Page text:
The Fed Clarifies “Transitory” Inflation

The Fed began their two-day Federal Open Market Committee meeting last Tuesday, with their Monetary Policy Statement and press conference following on Wednesday. Of note, Fed Chair Jerome Powell said the U.S. economy is still a good deal away from making “substantial further progress” toward the Fed’s dual mandates of stable prices and maximum employment.

“I’d say we have some ground to cover on the labor market side,” Powell said. “I think we’re someway away from having had substantial further progress toward the maximum employment goal.”

The Fed believes our path of recovery will depend on the virus, and they think that future waves will have less of an impact on the economy.

We’ve been hearing the term “transitory” used often to describe the Fed’s views on current inflation trends. Powell added some clarity to the term last week, saying that “transitory” simply means it is not something that should last for several years. “The concept of transitory is that price increases will happen. We’re not saying they will reverse, but the process of inflation will stop.”

Powell later added that what has happened in the past year is an example of “a price increase but not an inflation process.” The Fed expects a few more months of hot inflation, followed by a decline.

On the subject of when the Fed might start tapering their purchases of Mortgage Backed Securities (MBS) and Treasuries, which have been ongoing to help stabilize the markets, the Fed did not provide any direction on timing.

Powell did say that, “There is little support for the idea of tapering MBS earlier than Treasuries.” However, he noted there was some support for tapering MBS at a faster rate than Treasuries when they do start tapering their purchases.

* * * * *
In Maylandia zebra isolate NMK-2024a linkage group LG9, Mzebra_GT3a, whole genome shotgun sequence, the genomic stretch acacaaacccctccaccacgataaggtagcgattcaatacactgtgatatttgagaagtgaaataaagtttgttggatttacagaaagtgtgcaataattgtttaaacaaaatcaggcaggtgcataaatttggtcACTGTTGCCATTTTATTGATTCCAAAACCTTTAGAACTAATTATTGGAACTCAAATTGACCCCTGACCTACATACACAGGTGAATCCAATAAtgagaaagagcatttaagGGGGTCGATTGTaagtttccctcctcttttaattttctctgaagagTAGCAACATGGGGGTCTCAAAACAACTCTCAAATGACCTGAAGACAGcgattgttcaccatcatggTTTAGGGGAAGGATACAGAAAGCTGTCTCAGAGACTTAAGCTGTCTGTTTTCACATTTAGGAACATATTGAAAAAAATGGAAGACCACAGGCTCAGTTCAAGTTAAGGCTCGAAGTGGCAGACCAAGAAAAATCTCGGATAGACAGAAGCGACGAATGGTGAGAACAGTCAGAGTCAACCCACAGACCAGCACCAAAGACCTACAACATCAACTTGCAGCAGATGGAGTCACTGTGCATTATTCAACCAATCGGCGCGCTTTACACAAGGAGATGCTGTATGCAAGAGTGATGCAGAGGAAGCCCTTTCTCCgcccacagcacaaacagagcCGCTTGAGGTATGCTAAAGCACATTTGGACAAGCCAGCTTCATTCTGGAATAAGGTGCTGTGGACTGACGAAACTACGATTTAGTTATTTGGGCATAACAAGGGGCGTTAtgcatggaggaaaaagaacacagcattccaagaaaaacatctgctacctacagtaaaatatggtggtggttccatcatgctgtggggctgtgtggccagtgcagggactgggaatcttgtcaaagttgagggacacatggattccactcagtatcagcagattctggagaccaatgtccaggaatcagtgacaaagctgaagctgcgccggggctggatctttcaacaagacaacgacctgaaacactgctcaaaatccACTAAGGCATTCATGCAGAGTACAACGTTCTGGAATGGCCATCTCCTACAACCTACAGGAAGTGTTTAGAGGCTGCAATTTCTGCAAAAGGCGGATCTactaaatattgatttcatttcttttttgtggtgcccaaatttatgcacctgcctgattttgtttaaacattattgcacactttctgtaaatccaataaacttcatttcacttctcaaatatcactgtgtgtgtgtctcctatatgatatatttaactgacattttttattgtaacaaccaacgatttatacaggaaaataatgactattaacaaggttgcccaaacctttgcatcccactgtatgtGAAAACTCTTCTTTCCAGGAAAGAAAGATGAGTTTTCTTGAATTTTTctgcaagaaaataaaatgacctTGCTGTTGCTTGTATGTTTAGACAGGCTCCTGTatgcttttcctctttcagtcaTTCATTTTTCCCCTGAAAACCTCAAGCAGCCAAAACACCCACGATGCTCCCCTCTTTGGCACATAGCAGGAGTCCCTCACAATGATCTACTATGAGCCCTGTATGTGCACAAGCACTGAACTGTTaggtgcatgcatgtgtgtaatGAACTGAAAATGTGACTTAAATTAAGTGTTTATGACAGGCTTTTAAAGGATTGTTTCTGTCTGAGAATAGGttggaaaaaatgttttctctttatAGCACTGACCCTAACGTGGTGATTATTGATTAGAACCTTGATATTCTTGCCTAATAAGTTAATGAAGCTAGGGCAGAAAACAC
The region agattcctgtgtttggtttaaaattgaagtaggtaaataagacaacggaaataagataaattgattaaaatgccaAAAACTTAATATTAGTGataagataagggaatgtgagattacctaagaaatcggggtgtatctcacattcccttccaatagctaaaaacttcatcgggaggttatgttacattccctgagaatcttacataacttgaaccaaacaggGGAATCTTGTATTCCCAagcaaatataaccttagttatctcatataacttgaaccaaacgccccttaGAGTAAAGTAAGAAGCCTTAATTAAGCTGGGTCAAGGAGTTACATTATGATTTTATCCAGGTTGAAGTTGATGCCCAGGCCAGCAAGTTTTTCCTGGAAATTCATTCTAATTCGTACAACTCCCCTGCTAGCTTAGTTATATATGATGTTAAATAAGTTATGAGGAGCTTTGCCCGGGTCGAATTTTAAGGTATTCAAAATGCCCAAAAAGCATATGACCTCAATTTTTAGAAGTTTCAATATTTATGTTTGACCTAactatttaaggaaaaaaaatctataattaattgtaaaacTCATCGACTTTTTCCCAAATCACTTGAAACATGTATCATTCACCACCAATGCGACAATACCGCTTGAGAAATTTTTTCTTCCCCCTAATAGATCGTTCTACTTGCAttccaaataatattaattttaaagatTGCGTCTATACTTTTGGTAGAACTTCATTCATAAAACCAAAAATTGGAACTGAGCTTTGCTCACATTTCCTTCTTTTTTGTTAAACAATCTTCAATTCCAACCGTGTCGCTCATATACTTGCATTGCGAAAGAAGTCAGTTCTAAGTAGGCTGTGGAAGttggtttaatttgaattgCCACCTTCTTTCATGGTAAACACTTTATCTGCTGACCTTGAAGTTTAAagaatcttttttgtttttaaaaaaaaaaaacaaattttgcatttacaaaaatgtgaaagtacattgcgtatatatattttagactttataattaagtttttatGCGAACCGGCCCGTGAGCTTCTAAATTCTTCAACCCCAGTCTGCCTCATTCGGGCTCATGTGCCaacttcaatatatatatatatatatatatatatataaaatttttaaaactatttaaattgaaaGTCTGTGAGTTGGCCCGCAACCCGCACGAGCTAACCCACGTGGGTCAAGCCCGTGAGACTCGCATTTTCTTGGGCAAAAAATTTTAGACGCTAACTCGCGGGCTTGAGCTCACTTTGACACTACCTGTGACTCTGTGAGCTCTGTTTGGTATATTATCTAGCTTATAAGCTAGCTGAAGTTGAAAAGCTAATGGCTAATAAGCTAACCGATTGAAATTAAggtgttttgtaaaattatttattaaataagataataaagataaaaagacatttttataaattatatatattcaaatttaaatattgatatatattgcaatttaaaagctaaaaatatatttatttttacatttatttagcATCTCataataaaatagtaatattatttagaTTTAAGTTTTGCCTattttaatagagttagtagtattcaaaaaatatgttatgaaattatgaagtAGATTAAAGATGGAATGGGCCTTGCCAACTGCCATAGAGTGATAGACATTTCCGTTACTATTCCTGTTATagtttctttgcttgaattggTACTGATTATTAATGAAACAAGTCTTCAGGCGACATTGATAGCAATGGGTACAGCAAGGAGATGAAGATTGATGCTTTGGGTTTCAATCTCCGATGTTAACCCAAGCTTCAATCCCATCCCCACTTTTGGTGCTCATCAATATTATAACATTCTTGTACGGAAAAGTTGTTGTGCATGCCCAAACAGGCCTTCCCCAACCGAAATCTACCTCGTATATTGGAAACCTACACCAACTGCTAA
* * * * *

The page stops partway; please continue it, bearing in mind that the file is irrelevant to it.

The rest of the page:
Based on Powell’s comments, it seems the Fed is still a long way off from tapering their purchases, and they will likely not begin doing so until next year. When tapering does occur, the Fed will likely taper at a snail’s pace but taper more of MBS than Treasuries at that time.

 

Initial Jobless Claims Hover Around 400,000

The number of people filing for unemployment for the first time fell by 24,000 in the latest week, with Initial Jobless Claims reported at 400,000. This is a slight improvement from the previous week, though it seems we have stalled near these levels. One key reason is the shortage in chips, causing manufacturing plants to take pauses and shut down because they don’t have the supplies they need to stay open.

The number of people continuing to receive regular benefits was near unchanged at 3.3 million, which is near a post-pandemic low.

Pandemic Unemployment Assistance Claims (which provide benefits to people who would not usually qualify) and Pandemic Emergency Claims (which extend benefits after regular benefits expire) increased by 211,000 combined after a 1.1 million drop in the previous report.

All in all, 13.2 million individuals are still receiving benefits throughout all programs, which is up 582,000 from the previous report. It’s likely that all of the figures within this report will improve once September comes and all of the extended benefits expire.

 

Family Hack of the Week

Monday, August 2 is National Ice Cream Sandwich Day. Now you can celebrate the occasion any day of the year with this delicious recipe, courtesy of our friends at New York Times cooking.

Preheat oven to 350 degrees Fahrenheit. Butter a 13-by-18 inch rimmed baking sheet and then line with parchment paper.

Whisk 1 cup all-purpose flour, 3/4 cup cocoa powder and 3/4 teaspoon each of baking powder and coarse salt in a medium bowl. Melt 1 1/2 sticks unsalted butter and once slightly cooled, whisk with 1 cup sugar in a large bowl until creamy. Add 2 large eggs, one at a time, and beat until smooth. Add two teaspoons of vanilla extract and then add the flour mixture and beat until combined.

Scrape the batter into the prepared baking dish. Use a spatula to smooth to a thin, even layer while leaving a small border of parchment paper along the edges. Bake until the cake is set, approximately 10 to 12 minutes. Transfer pan to a rack and let cool completely.

When you are ready to build the sandwiches, remove your favorite ice cream from the freezer and let soften for a few minutes. Using the parchment paper, transfer cake to a cutting board and cut the cake in half crosswise, which will give you two pieces around 9-by-13 inches each.